Ruminating in 1990 on the origins of Sandy, Humphries recalled how, after having dropped out of university, he succumbed to parental pressure and took a “real” job in the city with the EMI record label. On his morning commute, always running late, he often met his neighbour Mr Whittle, a childless man of his parents’ age who would invariably greet young Barry with “a polite and old-fashioned little squeeze” of his grey trilby hat. For Humphries, this man came to epitomise not just his parents’ generation, but “Respectability Itself”: punctuality, industry, courtesy, thrift, temperance, niceness. “I despised him.”

In 1956, desperate to escape, Humphries got married and snatched an acting job in Sydney. He was unhappy there too, especially in the depressing old boarding house near Centennial Park where he and his wife Brenda were staying. Breakfast was had in a shared kitchen with other tenants, mostly aged and itinerant men, all lonely. Walking along Bondi Beach one blustery winter’s afternoon, Humphries encountered a wiry old fellow of about sixty-five with thin sandy hair, finely capillaried cheeks, a two-tone cardigan and “freckled, marsupial paws.” When Humphries asked the time, he was told: “Approximately in the vicinity of half past five.”

In that moment, he had the last pieces in place to create Sandy Stone, including the sibilant “S’s” caused by ill-fitting dentures, and the thin, dry voice Humphries recognised as “the antithesis of the rugged Australian stereotype.”

What unified these men in Humphries’s mind, I think, was not their ex-digger status but his perception of them as lonely, ageing men. Confused and anxious about his future, perhaps his greatest fear was that he would end up like them. True, Mr Whittle did wear a returned serviceman’s badge on his lapel, but Humphries was careful not to overplay that. Sandy could not be a war bore because he would have had to bore audiences on subjects about which Humphries knew little.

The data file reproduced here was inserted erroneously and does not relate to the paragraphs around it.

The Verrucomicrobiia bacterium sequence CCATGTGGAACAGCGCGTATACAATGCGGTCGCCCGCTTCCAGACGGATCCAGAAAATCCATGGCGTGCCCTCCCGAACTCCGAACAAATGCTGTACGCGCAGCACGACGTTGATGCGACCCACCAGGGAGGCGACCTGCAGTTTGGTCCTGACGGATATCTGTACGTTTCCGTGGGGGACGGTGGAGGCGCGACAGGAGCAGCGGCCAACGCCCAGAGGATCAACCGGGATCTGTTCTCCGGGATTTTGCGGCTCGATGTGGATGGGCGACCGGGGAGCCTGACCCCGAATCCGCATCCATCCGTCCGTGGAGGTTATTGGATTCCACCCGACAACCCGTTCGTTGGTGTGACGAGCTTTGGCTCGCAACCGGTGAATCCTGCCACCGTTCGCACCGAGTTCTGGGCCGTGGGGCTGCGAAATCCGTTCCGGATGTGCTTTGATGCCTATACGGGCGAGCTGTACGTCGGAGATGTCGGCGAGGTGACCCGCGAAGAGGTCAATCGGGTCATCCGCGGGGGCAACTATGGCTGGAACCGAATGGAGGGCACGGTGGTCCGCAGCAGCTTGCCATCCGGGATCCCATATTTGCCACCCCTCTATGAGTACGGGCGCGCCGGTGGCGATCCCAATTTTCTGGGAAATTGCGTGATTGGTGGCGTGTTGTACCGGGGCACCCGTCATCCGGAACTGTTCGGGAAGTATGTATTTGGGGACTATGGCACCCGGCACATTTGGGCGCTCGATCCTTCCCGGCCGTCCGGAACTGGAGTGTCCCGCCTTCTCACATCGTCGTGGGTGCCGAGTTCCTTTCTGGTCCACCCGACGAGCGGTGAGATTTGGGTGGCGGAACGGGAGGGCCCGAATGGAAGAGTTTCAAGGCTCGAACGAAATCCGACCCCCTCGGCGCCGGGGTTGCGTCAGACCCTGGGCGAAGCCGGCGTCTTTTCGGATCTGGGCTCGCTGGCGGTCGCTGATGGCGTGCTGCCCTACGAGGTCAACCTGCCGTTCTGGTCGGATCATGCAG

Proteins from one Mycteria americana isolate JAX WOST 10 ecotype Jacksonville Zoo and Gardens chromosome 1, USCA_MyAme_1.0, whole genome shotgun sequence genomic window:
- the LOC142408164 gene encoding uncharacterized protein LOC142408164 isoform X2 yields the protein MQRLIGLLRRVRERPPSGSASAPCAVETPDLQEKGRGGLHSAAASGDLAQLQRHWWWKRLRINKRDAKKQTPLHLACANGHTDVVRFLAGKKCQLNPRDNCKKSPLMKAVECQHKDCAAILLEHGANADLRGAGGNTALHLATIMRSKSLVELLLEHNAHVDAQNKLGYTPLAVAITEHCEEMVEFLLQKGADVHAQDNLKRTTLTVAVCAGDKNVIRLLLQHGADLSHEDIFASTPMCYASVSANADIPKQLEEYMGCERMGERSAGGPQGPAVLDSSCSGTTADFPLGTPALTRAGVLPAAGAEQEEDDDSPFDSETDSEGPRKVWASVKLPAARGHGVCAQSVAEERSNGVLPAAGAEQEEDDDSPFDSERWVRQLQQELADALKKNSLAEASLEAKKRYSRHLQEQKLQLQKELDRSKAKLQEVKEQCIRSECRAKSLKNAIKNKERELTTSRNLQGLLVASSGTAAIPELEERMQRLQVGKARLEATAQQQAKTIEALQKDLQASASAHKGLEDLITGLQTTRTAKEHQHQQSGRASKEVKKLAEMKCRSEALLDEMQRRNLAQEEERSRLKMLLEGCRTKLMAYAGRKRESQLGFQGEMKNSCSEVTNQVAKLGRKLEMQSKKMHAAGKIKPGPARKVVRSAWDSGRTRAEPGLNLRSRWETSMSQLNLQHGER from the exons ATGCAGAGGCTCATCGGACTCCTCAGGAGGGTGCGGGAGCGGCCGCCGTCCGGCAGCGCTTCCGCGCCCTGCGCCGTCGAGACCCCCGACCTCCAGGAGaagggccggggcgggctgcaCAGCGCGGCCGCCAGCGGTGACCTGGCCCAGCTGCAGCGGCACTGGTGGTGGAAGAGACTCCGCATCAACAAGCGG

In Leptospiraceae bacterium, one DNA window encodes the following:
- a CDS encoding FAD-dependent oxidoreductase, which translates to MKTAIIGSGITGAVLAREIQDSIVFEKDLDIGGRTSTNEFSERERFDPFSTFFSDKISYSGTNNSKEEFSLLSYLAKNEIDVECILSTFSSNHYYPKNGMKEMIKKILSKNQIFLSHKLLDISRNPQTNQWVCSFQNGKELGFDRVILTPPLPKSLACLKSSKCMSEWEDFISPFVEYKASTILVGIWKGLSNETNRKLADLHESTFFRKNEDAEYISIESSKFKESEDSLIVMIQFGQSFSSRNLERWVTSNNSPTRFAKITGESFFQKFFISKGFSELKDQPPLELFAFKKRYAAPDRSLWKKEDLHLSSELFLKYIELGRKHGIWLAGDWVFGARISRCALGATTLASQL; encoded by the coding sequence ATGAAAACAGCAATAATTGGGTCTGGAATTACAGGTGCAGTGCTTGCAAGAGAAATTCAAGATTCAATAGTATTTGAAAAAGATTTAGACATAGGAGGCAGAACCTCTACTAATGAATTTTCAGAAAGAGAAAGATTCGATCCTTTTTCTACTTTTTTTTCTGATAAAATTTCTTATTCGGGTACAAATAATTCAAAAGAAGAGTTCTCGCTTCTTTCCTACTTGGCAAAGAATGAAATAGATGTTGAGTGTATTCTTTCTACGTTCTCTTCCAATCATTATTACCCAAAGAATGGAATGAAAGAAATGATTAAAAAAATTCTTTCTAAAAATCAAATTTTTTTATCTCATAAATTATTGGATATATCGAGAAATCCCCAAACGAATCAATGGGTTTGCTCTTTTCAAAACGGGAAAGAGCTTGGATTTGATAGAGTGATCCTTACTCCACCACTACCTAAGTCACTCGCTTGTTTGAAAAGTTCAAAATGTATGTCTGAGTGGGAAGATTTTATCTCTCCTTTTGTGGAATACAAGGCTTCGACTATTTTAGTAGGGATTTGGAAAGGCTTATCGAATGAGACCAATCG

Instead, Humphries turned to a subject on which he was an expert, life in the Australian suburbs. To express his rage and frustration at the tedium imposed upon him in his youth, he needed a technique that would be, he said, “monumentally, grindingly prosaic.”

The most interesting occurrence in Sandy’s life is his death, which occurs in his sleep while Beryl is absent on the Women’s Weekly World Discovery Tour that she had been hankering to do for years. Death frees him to return as a ghost.

He enjoys watching his own funeral and the wake afterwards back at Kia Ora. He watches as Beryl puts the house up for sale and disposes of his effects, assisted by their neighbour Clarrie Lockwood from 43 Gallipoli Crescent. Clarrie heaves Sandy’s armchair into his Vanguard ute along with various other bygones of Sandy and Beryl’s life together, and takes them to the Holy Trinity opportunity shop. It is obvious to everyone except Sandy that Beryl is more gleeful than grief-stricken, and after the house sells she moves to Queensland, where she and Clarrie later marry.

Kia Ora is bought by Mr and Mrs Cosmopolis, “a delightful multicultural ethnic minority Greek couple,” who are expecting a baby. Mrs Cosmopolis notices Sandy’s armchair in the op shop and buys it, and so, in Sandy’s final monologue, “Sandy Comes Home” (1985), we find him back at 36 Gallipoli Crescent, still in his old armchair, watching his house being renovated.